Welcome to this latest issue of our industry’s mouth piece.
The State of the Nation Address by President James Michel has come and gone and we are left trying to find ourselves in the new environment and finding the way forward for our industry.
The first major drawback is the new bureaucracy in recruitment of needed staff to manage and to make our respective properties work for our country’s economy. After years of cumbersome bureaucracy, Vice President Danny Faure had led a committee to bring order in a chaotic situation where resorts were just unable to operate and some even were pushed to close speciality restaurants due to lack of necessary staff. The new system based on a quota system has worked well and tourism, the pillar of the Seychelles economy had found a new way forward. But now all seems to be heading back to the era of days gone by. Work permit applications are being refused even when it falls in the agreed quota set by the committee chaired by Vice President Faure. It is now the Department of Labour who decides who a hotel should employ. They have become Managing Directors of our properties. This is a sad turnaround and it will spell disaster for the industry we have all worked hard to get back on its feet.
The second challenge before us is cost of operation which continues to escalate. The two new taxes, even when we are told it is only .05% remains added costs and is doing a lot in pushing Seychelles to be overpriced when compared to its competitors. We cannot understand why we are trying to shoot ourselves in the foot. Hotels in our country are not competing against each other, but instead with resorts in the region. Yes we needed a bigger marketing budget, but just milking us is asking us to increase our prices and in so doing make a Seychelles Holiday package more expensive. These new Social Responsibility Tax and Marketing Tax come over and above higher electricity and water bills and the new VAT. No one will be able to point the finger at SHTA when the bubble eventually bursts.
The third sad challenge is our country’s inability to do what it says. We heard Air Seychelles complimenting the Civil Aviation Authority for the opening of our airspace when the new strategy meeting took place recently. This statement remains a stated policy on paper only, and it remains a policy that sounds good and that gives a good impression to the outside world. In reality we are being over restrictive with our air policy and that at the detriment of our tourism industry. Recently, The People newspaper reported that Turkish Airline was starting flights to Mauritius . This great and popular airline applied to fly to Seychelles before it applied to land in Mauritius. We are still playing with the paperwork whereas Mauritius has grabbed the bull by its horns and ran to issue the necessary permits. The industry fails to understand this, especially when we know that a direct flight from Europe is what we need today. That direct overnight flight is the request by tour operators, travel agents, our repeat guests and all families wanting to still promote Seychelles and to come to Seychelles for a holiday.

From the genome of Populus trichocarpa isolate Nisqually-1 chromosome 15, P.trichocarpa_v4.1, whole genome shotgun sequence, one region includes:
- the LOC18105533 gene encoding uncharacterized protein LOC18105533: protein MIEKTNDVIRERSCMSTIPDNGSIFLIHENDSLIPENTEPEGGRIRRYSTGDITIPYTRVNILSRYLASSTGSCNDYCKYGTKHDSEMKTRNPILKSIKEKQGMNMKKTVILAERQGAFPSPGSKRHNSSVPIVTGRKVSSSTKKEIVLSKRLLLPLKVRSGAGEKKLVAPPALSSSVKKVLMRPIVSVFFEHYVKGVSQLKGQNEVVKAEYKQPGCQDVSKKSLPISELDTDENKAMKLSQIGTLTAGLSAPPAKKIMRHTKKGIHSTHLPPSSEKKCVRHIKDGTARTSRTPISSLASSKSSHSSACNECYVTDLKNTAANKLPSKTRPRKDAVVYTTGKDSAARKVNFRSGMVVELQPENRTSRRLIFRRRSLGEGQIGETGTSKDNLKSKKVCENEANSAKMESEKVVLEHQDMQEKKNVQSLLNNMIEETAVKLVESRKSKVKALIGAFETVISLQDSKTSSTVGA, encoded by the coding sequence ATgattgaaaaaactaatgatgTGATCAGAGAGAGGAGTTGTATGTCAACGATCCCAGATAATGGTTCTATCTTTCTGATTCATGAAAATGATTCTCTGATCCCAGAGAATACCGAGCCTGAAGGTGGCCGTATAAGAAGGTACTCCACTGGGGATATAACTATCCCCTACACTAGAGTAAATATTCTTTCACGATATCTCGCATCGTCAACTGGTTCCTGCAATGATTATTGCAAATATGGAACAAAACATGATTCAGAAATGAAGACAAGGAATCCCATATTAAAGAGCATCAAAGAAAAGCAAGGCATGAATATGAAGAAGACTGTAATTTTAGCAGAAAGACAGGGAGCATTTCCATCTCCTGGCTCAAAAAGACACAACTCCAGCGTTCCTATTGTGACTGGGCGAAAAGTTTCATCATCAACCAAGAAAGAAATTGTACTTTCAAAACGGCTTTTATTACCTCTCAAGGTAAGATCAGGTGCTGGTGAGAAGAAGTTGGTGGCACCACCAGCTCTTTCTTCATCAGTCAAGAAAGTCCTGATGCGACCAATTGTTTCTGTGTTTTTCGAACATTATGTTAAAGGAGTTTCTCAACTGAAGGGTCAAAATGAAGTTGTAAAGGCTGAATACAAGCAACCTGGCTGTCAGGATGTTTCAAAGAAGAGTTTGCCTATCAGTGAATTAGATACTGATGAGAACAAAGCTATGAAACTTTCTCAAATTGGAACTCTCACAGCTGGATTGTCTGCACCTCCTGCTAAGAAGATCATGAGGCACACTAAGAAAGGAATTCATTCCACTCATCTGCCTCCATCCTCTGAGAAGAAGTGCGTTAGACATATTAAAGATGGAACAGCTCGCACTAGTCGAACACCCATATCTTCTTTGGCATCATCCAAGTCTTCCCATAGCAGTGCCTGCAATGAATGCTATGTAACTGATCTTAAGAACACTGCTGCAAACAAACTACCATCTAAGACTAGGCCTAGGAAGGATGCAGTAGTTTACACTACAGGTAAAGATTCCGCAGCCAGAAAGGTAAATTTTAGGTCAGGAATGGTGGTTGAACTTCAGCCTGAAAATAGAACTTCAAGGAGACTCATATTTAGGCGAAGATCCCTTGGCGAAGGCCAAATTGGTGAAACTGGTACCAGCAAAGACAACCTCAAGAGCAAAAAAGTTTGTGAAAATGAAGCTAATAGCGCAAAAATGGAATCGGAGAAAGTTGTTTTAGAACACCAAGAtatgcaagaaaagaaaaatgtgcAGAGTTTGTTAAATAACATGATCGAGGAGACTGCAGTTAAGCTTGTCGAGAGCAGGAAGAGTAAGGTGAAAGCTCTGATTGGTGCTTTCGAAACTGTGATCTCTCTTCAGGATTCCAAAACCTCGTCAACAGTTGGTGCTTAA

Mr Cramer Ball, this should show you that we have not opened our airspace as you would want us to believe. There is another case worth mentioning in this same line of opening our airspace. Mega Maldivian Airline has looked at Seychelles for a flight that would link Maldives to Mauritius via Seychelles. Whatever happened to that great possibility remains a mystery, but this week Mauritius and Maldives announced their cooperation for direct flights using Mega Maldivian airline.
We all know that this Maldives airline flies a large number of direct flights from Maldives to mainland China. Now Mauritius will benefit of twin center holiday possibilities with Maldives at our expense. As Seychelles loses out, Mauritius is being helped consolidate its tourism industry.
The sad reality is we are still making the mistake of protectionism with a view of helping Air Seychelles, but this at the detriment of the Seychelles economy. Seychelles owns 100% of its economy, and Seychelles owns but 60% of Air Seychelles . This our Government should never forget…
Marketing of Seychelles and the grumbling inside the STB is being spoken about as well as the staff exodus. What has gone wrong is not known, but we need to just restate that we made a proposition to the President on the revamping of the whole tourism department about a year ago when we saw the duplication of a confusing situation when a Ministry of Tourism was created. This proposal was made after a Board meeting of the SHTA as we felt we were well placed to voice our concern and propose a way forward.
Another point of concern to industry players is the way we communicate our problems. We have had too many recently for a beautiful country like Seychelles, hungry for tourists
- Battling Somali pirates in Seychelles
- Seychelles has a dengue fever outbreak
- Seychelles suffers with floods and landslide
All these did no good to our tourism industry. It would appear we are eager to tell the world that all is not well in Seychelles without considering its negative impact on the tourism industry.
Finally on a positive note, our arrival numbers are holding up but we shall continue to battle with the yield until we increase our visitor arrival numbers to settle our supply & demand issue. As we gave permission to build new hotels, we needed to increase air lines to Seychelles. Increasing our arrival numbers will enable everyone to find themselves and increase our rates to be in line with our individual standard.
Have a good month,